It may be advantageous for the particles to be magnetic or paramagnetic. For example, magnetisable microparticles can easily be dusted over fingerprints, using a magnetic wand or other appropriate tool. In a preferred embodiment of the invention therefore, magnetic or para-magnetic subparticles are incorporated into hydrophobic silica particles. In an embodiment of the invention, the particles are magnetisable e.g. magnetic or paramagnetic. The magnetic and/or paramagnetic particles may be any magnetic or paramagnetic component, for example, metals, metal nitrides, metal oxides and carbon. Examples of magnetic metals include iron, whilst examples of a metal oxide include magnetite and haematite.

In one embodiment, the carbon is carbon black, carbon nanoparticles, a fullerene compound or graphite or an analog thereof. A fullerene compound is composed of at least 60 atoms of carbon (e.g C60). Preferably the carbon is in the form of carbon nanoparticles. Carbon nanoparticles may be in the form of, for example, carbon nanotubes (derivatized or underivatized). The carbon nanotubes may be multi-walled carbon nanotubes and/or single walled carbon nanotubes.

In one embodiment, the metal oxide is selected from titanium oxide (TiO2), magnetite, haematite and combinations thereof. In an embodiment, the metal is selected from aluminium, iron and combinations thereof. However, it is considered that, in alternative embodiments, the skilled person will consider that alternative metal oxides and or metal nitrides can be used which assist in the ionization process of the mass spectrometric technique can be used in the invention. Similarly, the skilled person will consider that other metals and/or forms of carbon which assist in the ionization process can be used in the particulate matter. The metal, metal oxide, metal nitride or carbon may be embedded within the particles of the particulate matter. The particles preferably have an average diameter of < 100μm, for example a diameter of < 1 μm. In one embodiment, the particles have an average diameter from about 10nm to about 100μm.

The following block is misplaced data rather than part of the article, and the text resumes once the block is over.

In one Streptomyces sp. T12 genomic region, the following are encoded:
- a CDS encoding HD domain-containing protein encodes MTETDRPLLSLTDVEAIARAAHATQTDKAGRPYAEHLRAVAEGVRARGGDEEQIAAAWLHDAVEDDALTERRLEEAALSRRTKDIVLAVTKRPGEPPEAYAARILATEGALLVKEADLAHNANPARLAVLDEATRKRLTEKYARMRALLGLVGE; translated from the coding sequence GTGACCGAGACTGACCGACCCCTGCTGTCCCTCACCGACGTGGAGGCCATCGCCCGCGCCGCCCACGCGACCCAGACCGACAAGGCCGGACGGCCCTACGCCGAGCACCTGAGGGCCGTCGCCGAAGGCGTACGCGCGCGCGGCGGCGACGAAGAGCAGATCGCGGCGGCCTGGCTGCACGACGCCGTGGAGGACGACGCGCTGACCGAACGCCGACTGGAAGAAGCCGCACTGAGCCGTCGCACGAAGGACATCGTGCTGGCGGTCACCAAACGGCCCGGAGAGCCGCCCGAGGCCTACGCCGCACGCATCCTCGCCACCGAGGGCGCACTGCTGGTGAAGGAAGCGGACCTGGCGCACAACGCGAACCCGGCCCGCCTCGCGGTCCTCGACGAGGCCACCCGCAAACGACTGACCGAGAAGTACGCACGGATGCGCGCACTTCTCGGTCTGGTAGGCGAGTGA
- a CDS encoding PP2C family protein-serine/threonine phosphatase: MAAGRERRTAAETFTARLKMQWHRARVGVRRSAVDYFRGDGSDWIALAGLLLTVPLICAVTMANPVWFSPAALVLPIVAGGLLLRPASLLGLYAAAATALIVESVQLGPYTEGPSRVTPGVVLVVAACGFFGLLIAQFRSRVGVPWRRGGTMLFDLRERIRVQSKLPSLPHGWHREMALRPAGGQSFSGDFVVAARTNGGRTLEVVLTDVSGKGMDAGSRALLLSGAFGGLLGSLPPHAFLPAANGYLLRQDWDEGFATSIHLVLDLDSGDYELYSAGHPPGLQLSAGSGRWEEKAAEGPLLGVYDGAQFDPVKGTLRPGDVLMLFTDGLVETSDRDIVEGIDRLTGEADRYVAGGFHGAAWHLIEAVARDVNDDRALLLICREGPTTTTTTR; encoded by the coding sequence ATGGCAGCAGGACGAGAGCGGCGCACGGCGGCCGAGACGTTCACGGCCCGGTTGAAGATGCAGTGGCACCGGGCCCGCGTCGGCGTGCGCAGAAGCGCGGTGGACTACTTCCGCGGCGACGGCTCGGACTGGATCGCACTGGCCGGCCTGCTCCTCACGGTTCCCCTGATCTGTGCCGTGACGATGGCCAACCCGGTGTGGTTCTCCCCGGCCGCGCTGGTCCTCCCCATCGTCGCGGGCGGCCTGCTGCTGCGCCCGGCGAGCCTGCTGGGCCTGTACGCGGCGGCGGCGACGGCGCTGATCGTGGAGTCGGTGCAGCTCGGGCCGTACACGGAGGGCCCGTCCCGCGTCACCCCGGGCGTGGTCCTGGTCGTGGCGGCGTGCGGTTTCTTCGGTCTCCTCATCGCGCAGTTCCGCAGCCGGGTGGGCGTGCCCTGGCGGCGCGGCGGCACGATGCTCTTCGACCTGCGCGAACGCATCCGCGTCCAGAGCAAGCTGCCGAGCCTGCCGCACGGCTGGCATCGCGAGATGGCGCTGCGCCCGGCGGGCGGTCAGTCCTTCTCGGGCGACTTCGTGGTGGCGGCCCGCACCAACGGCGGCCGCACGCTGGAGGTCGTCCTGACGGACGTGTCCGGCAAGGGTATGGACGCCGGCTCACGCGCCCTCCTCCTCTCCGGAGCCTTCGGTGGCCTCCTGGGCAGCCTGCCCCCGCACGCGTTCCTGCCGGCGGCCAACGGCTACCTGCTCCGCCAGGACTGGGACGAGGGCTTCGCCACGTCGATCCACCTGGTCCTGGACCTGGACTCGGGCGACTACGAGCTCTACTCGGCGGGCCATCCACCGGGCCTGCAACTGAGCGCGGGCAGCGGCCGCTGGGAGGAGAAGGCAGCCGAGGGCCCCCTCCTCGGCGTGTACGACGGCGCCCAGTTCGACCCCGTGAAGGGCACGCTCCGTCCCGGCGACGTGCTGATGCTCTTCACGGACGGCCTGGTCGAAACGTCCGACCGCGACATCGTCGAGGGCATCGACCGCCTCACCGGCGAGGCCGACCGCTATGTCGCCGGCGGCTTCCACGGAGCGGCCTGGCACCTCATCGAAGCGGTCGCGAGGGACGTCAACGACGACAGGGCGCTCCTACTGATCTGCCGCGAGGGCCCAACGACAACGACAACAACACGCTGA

The hydrophobicity of the silica particles enhances the binding of the particles to the fingerprint. Thus, in one embodiment, the metal, metal oxide and carbon are incorporated in and/ or embedded in a hydrophobic silica particle.

In one embodiment, the method comprises analysing the first lifted fingerprint to determine a pattern of the latent fingerprint, wherein optionally said analysis is performed using a solid-state fingerprint reader and/or an optical fingerprint reader.

Optical methods may be used, for example, a UV search light, optical scanner including a flat-bed optical scanner, a fluorescent scanner and a UV visible scanner.

In one embodiment, the method comprises a step of identifying a subject who deposited the latent fingerprint by analysing the first lifted fingerprint. The step of identification may include comparing the first lifted fingerprint to one or more fingerprints to thereby identify the subject. The one or more fingerprints used for comparison may be stored in a database.

The methods of the invention may additionally include a step of covering the surface of the second lifting element and the second lifted fingerprint. The method may include applying a protecting element to the second adhesive element such that the protecting element is situated adjacent to but not contacting the second lifted fingerprint. The protecting element may include adhesive outer tapes on its underside so that it can be easily applied to the surface to provide the necessary cover over the raised print. The cover is also sufficiently rigid so that it is raised above the surface of the lifting tape due to the presence of the sticky edging around its perimeter, and its rigidity is sufficient to prevent contact between the underside of the cover and the sticky surface of the lifting tape.

In one embodiment, the method includes detecting, e.g. identifying, one or more constituents of the second lifted fingerprint. The method may include quantification of constituents within fingerprints. The term "constituent" refers to any material which it is desired to detect for, in particular, pre-selected compounds. The constituent is, or may be, within i.e. included in a fingerprint, that is the material which constitutes the fingerprint contains, or is suspected of containing or may contain the constituent.